To handout money without conditions is not fair to the taxpayers, however given the seriousness of the financial problems we are faced as a nation perhaps a structure that requires responsible action by the recipients (with a recovery for the government) makes sense.


Richard Feferman, Certified Insolvency and Restructuring Advisor
Corporate Recovery Associates
3830 Valley Centre Drive, Suite 705-152
San Diego, CA 92130
Tel: (858) 792-7473


US Home Prices Declining at Accelerated Rate

We all know the housing bubble was inflated by easy credit and that market has become totally unhinged.

The Credit Market's issues are far from being sorted out. Certainly this is not going to be resolved in the short term. I think it is a fairy tail to believe the same abundant levels of consumer credit will return anytime soon. Money is going be more expensive and in shorter supply, hence we will have fewer dollars chasing houses. The next paragraph (and corresponding chart) shows why I think housing may be far from a bottom.

The S&P/Case-Shiller Home Price Indices are the gold standard for measuring aggregate home price fluctuations. The below chart, illustrating monthly changes in year-to-year comparisons, shows nationwide home prices falling at a faster rate each month.

Credit Markets Frozen As Mortgage Market Melts Down - Commercial Bankruptcy Filings Rise

    What started as a residential real estate crisis is causing a shortage of funds throughout the Capital Markets. The Federal Reserve is doing an effective job regulating risk free rates, but businesses don’t borrow at these rates. Today the Federal Funds Rate is 2.20%. Unfortunately this is not solving the problem of providing dollars to businesses. Capital providers are scared and sitting on the sidelines. Commercial bankruptcy filings are on the rise. In fact bankruptcy filings of all types are on the rise.

    In order to induce lenders to invest in alternatives to the Treasury’s Risk Free Securities, Businesses pay a risk premium on borrowed funds; this Risk Premium is the difference between the Risk Free Rate and the actual rate paid. The Risk Premium is the compensation for lending to you instead of buying US Treasury Securities (Risk-Free). Commercial loan rates are not going down. The fact is lenders are scared; Risk Premiums are expanding and underwriting criteria is tightening up. A year ago when a middle market company needed to restructure financially it was much easier to recapitalize whether it was bank financing or selling securities. On top of that, you had plenty of private capital investors with money burning a hole in their pockets; commercial bankruptcy filings were at a low. The world is different today and the problem is at a point that the government is going to have to step up and provide risk capital. The downside of this is who knows what the unintended consequences of government intervention will be.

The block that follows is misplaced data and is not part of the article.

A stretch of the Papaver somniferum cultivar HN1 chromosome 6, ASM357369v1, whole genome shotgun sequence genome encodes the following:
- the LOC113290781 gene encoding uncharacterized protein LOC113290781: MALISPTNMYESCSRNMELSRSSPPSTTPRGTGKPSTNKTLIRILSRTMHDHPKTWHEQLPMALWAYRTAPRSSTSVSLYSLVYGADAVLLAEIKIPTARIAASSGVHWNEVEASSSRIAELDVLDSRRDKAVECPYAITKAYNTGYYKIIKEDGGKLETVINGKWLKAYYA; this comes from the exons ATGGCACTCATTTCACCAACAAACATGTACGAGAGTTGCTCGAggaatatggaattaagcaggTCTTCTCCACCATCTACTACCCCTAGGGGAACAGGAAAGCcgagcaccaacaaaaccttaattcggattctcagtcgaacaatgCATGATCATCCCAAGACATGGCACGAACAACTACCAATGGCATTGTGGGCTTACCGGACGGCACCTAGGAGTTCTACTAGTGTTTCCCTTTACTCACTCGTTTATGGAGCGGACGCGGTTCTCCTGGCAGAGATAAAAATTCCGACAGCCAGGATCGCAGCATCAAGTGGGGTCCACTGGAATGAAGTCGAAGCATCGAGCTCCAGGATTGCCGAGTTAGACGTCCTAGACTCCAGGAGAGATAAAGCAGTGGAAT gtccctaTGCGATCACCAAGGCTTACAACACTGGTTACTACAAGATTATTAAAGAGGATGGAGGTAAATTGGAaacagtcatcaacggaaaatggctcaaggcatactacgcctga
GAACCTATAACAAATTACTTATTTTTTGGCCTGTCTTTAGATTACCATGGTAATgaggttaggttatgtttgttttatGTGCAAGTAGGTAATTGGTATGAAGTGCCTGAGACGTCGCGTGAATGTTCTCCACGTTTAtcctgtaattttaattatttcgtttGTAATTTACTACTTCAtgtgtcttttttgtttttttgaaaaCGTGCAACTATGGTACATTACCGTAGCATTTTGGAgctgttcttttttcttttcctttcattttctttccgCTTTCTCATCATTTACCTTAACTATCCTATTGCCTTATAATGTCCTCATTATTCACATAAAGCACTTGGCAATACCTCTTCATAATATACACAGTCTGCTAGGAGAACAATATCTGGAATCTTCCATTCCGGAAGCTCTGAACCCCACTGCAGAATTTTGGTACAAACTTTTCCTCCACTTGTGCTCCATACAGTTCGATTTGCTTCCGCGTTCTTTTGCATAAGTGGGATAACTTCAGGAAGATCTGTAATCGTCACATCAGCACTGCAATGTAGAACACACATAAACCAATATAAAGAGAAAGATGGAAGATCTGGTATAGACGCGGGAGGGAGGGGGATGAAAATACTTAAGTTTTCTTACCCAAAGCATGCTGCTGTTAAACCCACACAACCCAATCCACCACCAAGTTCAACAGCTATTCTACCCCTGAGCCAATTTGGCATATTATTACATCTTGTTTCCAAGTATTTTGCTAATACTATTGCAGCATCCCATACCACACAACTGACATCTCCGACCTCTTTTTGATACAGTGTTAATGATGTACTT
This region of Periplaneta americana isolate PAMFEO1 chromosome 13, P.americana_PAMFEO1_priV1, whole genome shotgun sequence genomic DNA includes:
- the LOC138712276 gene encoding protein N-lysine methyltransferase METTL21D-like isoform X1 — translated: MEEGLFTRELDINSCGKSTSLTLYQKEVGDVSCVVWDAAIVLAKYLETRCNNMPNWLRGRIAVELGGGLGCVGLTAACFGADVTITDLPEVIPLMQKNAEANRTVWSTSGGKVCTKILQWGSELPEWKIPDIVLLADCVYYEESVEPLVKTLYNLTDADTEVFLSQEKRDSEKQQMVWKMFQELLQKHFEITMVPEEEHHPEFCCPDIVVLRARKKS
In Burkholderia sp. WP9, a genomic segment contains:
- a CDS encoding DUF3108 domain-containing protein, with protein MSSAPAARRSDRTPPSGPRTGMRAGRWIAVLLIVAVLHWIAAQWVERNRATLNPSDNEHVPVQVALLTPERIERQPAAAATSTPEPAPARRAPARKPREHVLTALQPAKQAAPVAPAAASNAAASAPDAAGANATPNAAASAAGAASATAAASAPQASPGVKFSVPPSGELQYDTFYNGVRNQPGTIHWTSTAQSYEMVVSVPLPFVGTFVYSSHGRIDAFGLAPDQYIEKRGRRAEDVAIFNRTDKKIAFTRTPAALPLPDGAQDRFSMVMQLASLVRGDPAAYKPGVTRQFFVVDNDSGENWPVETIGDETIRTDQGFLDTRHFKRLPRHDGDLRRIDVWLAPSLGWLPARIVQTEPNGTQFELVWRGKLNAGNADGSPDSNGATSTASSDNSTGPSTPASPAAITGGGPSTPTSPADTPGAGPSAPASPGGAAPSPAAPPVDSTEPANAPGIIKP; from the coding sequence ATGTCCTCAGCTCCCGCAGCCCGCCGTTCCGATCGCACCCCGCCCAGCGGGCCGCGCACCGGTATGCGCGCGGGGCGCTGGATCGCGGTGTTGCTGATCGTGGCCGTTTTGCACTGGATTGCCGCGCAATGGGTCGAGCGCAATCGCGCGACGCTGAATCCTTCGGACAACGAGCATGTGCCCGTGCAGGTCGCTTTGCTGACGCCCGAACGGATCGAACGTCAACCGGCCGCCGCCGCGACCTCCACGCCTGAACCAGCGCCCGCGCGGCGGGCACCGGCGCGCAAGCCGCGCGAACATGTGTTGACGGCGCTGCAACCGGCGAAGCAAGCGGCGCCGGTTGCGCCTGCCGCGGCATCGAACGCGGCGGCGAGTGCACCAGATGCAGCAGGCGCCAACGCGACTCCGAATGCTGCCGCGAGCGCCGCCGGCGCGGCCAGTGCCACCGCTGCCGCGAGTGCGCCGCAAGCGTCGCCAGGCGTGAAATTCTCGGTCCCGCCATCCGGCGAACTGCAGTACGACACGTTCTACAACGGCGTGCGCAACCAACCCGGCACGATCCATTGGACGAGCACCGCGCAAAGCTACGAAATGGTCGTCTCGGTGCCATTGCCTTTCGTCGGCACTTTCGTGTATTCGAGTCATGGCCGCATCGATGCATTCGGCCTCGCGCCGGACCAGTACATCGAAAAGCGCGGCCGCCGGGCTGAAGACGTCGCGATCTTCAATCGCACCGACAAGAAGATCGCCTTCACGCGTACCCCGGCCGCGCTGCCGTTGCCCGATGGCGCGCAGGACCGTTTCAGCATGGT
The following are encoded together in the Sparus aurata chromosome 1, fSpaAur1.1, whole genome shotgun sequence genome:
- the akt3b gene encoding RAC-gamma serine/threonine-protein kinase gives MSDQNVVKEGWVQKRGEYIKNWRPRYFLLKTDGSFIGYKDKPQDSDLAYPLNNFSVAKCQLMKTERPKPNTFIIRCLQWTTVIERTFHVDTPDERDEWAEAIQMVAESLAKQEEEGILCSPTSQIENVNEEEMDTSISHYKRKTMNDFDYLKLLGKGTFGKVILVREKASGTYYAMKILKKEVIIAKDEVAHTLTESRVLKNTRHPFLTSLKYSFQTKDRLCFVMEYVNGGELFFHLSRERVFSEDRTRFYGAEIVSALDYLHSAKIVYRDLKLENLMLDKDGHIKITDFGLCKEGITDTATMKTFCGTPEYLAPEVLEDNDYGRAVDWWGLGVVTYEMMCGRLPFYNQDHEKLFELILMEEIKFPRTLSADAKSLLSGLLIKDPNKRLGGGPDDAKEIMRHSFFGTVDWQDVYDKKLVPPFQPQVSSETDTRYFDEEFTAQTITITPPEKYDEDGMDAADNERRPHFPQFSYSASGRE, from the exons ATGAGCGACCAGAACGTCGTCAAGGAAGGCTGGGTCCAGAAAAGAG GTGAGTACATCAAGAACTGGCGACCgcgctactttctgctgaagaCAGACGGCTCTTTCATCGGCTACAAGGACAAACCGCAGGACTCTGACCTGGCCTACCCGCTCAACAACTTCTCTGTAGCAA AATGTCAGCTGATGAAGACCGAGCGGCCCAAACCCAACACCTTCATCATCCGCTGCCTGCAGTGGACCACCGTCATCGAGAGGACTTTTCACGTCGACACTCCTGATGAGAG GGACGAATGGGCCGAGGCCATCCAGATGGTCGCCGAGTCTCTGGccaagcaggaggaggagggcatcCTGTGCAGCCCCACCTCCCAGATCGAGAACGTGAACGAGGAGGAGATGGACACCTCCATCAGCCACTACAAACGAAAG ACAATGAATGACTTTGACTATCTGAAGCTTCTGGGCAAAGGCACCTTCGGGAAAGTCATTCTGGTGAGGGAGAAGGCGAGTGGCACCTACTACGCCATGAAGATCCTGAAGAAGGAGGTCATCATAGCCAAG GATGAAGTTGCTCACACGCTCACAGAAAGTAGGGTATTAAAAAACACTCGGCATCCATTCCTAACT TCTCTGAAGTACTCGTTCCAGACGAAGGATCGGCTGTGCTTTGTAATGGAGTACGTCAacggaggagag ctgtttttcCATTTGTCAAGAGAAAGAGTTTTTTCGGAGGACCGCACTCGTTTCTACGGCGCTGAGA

Remember during the last banking crisis during the first half of the 1990s things were not resolved until the government formed the Resolution Trust Corporation which took over (and subsequently liquidated) the portfolios of bankrupt lenders. If the holders of today’s pools of loans cannot efficiently liquidate problem assets the country is in for a painful digestion period that this analyst believes will last through 2010 perhaps through 2012.

    We may have just seen the tip of an iceberg. News reports today included the revelation that credit default swaps (insurance against a bad receivable) on the debt of CIT Group (the largest independent commercial finance company in the U.S.) are more expensively priced than the Bear Stearns' swaps were just before the government arranged rescue of Bear Stearns.